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Small Is Better: Big Houses Are Out and Downsizing Is In

With economic and environmental factors colliding, tiny houses are suddenly becoming the biggest rage.
 
 
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It all traced back to two summers spent living in a 100-square-foot canvas yurt on an ashram in New York. (A yurt is a tent-like dwelling built around a circular frame that was first used by sheep-herding nomads in central Asia; an ashram is a place of religious retreat.) The experience left Chase Rogers convinced that she was ready to join the growing number of people nationwide who are downsizing for the sake of saving money, minimizing energy use and reducing their carbon footprint.

"You could [stand in the middle of it and] stretch your arms out and touch the walls,'' says Rogers, 40. "What I realized was that I didn't need that much. What was important to me was nature -- preserving it, and being near it." Rogers grew up in a sprawling 10-room home in the upscale community of Greenwich, Connecticut, and was living in a 2,300-square-foot home in New York when she moved to the ashram.

"I had all the material things and all this space but something was missing," says the writer and graphic designer. "I got rid of all the things and had less space and I realized I didn't need that much to be happy."

She's not alone. A growing number of people in the U.S. are downsizing their homes in response to the collapse of the housing market, rising energy prices and concern for the environment. The trend has long moved in the opposite direction, with the average American home size, about 2,500 square feet, up 140% from the 1950s.

"Housing has always been this competitive sport and there has always been a negative connotation to being small,'' says Genevieve Ferraro, who lives outside Chicago and runs a website called The Jewel Box Home, dedicated exclusively to small-home living. "Status has been acquired by trading up and moving up. But in my opinion, the new status symbol is not how you display it but how you do it responsibly. The best way to be a responsible environmental citizen is to stay in a smaller house or go to a small house because you are automatically consuming less.''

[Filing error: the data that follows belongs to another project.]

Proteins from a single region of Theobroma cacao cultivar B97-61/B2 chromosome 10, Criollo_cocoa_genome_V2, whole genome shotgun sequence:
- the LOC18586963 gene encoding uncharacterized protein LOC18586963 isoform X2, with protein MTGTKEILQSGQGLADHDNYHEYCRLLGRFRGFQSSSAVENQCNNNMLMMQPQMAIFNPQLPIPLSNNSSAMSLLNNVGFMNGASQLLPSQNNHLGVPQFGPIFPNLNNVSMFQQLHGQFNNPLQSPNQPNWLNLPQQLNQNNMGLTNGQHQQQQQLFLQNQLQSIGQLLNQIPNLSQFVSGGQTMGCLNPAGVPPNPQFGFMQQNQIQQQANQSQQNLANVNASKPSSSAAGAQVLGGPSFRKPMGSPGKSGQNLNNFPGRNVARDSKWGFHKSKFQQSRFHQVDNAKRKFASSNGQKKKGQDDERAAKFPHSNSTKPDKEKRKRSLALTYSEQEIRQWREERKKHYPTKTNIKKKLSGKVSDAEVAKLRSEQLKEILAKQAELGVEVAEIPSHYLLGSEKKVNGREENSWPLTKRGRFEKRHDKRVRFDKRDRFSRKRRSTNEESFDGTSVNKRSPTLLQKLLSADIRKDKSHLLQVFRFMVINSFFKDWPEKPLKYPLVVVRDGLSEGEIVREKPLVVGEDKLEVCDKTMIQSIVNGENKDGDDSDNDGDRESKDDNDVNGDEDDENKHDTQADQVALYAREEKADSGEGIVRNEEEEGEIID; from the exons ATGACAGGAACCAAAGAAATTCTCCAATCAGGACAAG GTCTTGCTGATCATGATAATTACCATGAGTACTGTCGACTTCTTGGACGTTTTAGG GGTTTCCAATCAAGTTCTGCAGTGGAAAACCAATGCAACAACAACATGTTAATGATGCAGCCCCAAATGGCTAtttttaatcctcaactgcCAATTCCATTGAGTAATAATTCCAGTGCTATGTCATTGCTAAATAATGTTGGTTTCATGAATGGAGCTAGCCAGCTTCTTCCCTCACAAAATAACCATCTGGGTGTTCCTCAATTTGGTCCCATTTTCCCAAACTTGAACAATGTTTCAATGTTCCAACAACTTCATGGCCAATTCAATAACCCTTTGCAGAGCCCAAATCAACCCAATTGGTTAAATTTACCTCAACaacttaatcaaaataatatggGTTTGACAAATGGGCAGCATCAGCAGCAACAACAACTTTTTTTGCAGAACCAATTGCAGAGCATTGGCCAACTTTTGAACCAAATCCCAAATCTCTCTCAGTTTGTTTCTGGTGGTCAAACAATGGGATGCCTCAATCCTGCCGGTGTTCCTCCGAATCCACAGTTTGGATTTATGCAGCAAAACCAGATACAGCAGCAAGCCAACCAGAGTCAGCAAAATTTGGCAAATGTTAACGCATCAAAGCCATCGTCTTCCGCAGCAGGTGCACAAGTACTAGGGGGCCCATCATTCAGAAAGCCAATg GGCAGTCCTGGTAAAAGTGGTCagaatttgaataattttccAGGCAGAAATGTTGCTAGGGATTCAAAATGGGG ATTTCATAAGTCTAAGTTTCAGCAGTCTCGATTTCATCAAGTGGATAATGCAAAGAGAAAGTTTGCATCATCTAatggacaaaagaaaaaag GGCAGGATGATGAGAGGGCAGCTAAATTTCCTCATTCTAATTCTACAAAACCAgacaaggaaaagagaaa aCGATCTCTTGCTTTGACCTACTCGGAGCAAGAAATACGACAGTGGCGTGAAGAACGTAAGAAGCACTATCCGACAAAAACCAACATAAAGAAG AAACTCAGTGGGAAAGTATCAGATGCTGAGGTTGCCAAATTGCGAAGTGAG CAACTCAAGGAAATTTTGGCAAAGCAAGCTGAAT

There are small-house blogs, websites and organizations such as the Small House Society. There are books like Little House on a Small Planet (Lyons Press) by carpenter and designer Shay Salomon and The Not So Big House (Taunton) by architect Sarah Susanka, and a growing number of mainstream resources teaching people they can live in less space and have more time to enjoy it.

"I wonder if the small-house movement is like clothing styles," muses Gregory Paul Johnson, who along with Jay Shafer, Salomon and Nigel Valdez founded the Small House Society. The organization promotes the research and development of affordable and ecologically responsible small houses. "They say you can keep the same clothing and it will eventually be back in style again. Relatively small homes were definitely the norm in decades past. Then big became the norm. Listen to the song 'Big Time' by Peter Gabriel. We like big cars, big homes, big televisions, big churches, even 'Super Sized' meals, which cause us to become big." Johnson lives in a 140-square-foot home dubbed the "The Mobile Hermitage" designed by Shafer's Tumbleweed Tiny House Company in Sebastopol, California, and wrote of the life lessons he learned there in the book Put Your Life on a Diet (Gibbs Smith). His Iowa City home features cedar siding, a metal roof, double-pane windows and a small deck. The walls, floors and cabinets are made of thick pine.

Tiny Texas House styles include this "Rustic Farmhouse," with an artist studio interior.
© Tiny Texas Houses

But finding a home designer who will think small can be a challenge. Rogers says she could easily be happy living in 50 square feet (about the size of a standard laundry room) if she could find the right design. But designers tried to steer her away from an 850-square-foot home with attached studio. Then she met Dragana Vlatkovic, the founder of d-v design in New York. "I had a client who was interviewing contractors for a home that he wanted to make energy efficient, but comfortable for cooking," Vlatkovic says. "He was consistently being told that he would need to add 500 square feet."

 
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